(CN) - Mitt Romney, the 2012 Republican president nominee, tore into party frontrunner Donald Trump Thursday in Utah, warning that a Trump presidency would cast the nation into recession, make the world less safe, and "will mean America will cease to be a shining beacon on a hill."
Romney's much-anticipated remarks, delivered before an auditorium packed with students at the University of Utah's Hinckley Institute of Politics, rested on assertions that Trump is "a phony" and "a fraud" who is "playing the American public for suckers."
In an extraordinary, 20-minute rebuke, Romney called on his fellow Republicans to reject the current Republican frontrunner's candidacy, warning that if they don't, his campaign "will have profound consequences for the Republican Party and the country."
Romney has been increasingly vocal about his distaste for Trump as the billionaire real estate developer and reality television star has racked up primary and caucus wins. He previously called on the candidate to release his income tax returns.
Two of Trump's opponents, Sen. Marco Rubio, of Florida, and Sen. Ted Cruz, of Texas, already have done so.
Trump has been slow to disclose his, explaining that they are "complicated."
But Romney continued to press Trump on the subject issue, predicting that the release of the tax returns and a transcript of an off-the-record interview Trump gave to The New York Times will be full of "bombshells."
Romney predicted the tax returns will reveal Trump "doesn't give anything to the veterans or the disabled," and that the transcript of the interview, which first came to light a few days ago, will reveal the candidate contradicting himself in private on his very public tough stand on illegal immigration.
If the public gets to see either the returns or a transcript of the interview, Romney said, "you'll have all the proof you need that Trump is a phony."
He added, "It is entirely in his hands to prove me wrong."
Romney then went on to assail Trump's campaign promises "as worthless as a degree from Trump University, " a broadside that comes a day after an appeals court in New York gave state Attorney General Eric Schneiderman more time to argue fraud claims against Donald Trump's Trump University.
"Trump likes to tell us he's a big success in business and that he knows what he's talking about," Romney said.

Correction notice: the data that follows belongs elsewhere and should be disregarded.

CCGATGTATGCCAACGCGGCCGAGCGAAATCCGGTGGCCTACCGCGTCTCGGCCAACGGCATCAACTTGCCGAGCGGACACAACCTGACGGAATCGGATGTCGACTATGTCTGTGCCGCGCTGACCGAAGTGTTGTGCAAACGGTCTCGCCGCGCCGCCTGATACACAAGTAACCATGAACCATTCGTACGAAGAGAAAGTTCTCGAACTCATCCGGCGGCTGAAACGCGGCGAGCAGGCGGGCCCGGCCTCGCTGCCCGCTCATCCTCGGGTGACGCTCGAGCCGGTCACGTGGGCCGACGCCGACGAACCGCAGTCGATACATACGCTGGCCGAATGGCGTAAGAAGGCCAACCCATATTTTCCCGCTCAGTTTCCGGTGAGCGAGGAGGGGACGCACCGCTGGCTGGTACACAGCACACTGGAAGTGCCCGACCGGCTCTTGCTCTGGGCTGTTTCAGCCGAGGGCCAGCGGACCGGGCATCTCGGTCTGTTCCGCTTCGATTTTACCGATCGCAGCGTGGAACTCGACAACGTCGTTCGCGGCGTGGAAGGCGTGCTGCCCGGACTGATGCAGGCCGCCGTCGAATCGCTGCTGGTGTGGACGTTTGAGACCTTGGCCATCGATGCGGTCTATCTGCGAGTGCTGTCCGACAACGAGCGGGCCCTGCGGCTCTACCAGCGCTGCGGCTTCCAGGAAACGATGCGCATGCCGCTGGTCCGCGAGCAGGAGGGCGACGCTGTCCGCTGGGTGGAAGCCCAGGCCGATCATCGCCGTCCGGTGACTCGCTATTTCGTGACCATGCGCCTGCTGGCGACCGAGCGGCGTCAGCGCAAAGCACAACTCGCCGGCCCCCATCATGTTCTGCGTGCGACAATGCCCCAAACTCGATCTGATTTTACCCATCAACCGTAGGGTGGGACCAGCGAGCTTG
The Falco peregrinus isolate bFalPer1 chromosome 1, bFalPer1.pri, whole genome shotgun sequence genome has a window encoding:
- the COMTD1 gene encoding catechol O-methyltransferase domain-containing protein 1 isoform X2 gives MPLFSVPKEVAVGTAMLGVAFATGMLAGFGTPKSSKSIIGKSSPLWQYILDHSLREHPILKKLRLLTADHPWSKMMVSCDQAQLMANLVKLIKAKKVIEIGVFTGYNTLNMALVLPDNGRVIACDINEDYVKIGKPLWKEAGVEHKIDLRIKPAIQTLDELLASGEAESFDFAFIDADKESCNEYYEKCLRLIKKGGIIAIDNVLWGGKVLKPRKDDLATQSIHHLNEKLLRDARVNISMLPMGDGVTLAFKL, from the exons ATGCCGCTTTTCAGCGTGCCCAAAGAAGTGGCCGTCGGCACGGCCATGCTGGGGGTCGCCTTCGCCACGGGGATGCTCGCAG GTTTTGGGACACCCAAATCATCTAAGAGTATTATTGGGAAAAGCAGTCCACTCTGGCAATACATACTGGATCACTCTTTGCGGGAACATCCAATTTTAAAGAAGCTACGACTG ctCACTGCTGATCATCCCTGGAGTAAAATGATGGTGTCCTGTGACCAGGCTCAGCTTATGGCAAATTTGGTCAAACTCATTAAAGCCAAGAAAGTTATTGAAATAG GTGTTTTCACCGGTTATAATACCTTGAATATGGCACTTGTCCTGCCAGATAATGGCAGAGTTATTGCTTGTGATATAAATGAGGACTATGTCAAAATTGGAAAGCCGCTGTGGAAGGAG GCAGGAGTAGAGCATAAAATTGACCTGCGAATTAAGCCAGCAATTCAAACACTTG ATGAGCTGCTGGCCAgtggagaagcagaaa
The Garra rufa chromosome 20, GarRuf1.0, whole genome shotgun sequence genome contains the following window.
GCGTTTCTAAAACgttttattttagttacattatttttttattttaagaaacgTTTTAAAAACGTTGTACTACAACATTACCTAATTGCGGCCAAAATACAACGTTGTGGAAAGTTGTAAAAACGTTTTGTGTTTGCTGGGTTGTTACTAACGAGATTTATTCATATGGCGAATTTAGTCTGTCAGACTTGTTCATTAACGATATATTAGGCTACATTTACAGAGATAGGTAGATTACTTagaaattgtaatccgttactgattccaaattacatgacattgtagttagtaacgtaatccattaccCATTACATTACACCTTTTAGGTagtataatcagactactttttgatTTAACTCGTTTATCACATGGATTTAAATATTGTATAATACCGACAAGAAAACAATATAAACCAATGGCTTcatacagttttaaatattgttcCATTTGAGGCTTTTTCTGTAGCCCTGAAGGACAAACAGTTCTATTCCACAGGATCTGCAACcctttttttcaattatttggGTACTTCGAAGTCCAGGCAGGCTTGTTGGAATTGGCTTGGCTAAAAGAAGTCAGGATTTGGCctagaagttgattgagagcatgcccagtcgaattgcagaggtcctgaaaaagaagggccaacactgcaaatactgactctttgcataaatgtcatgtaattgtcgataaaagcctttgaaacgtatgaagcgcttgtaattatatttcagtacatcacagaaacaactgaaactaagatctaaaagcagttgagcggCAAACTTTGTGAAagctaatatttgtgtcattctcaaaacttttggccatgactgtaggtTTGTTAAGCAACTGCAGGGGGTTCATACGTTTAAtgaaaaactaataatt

"He isn't and he doesn't. He inherited his business. He didn't create it."
Romney then ticked off a lengthy list of businesses among them Trump Airline, Trump magazine and Trump vodka that have all gone belly up.
"Now, not all of his policies are bad," Romney said, striking a momentary conciliatory. "He calls for rescinding Obamacare and of bringing jobs home to the United States ... but his prescription for doing these things is flimsy at best."
Romney then went on to characterize Trump's foreign policy proposals as "recklessness in the extreme."
"Mr. Trump's bombast is causing concern among our allies and only serving to inflame our enemies," he said.
"Donald Trump tells us he is very, very smart. ... I'm afraid when it comes to foreign policy, he is very, very not smart. ... dishonesty is Donald Trump's hallmark," Romney said, adding that the candidate's "greed," "misogyny," and "absurd, third-grade theatrics" are "no example for America's children and grandchildren."
Landing another insult and hecklers sporadically tried to disagree, Romney said, "Trump relishes any poll that reflects what he thinks of himself."
"But the polls also show that if he is the Republican candidate, he will lose ... to Hillary Clinton," Romney said.
And if he is the Republican candidate in the fall, Romney predicted, Trump's "infamous" exchange with CNN's Jack Tapper, in which the candidate failed to disavow the Ku Klux Klan, "will play a hundred times a day."
Despite his obvious distaste for Trump. Romney will stop short of endorsing any of the other Republican candidates in the race in remarks delivered at the university's Libby Gardner Hall. Instead, he'll take a more even-handed approach.
"Of the remaining candidates, the only serious policy proposals that deal with the broad range of national challenges we confront have come from Ted Cruz, Marco Rubio and [Ohio Gov.] John Kasich," he said.
Trump responded characteristically.
"I backed him [in 2012]. He was begging for my endorsement. I could have said, 'Mitt, drop to your knees,' and he would have dropped to his knees," he said while campaigning in Portland, Maine Thursday afternoon.
"He's a choke artist," Trump added. "He should have won four years ago, and instead he disappeared."
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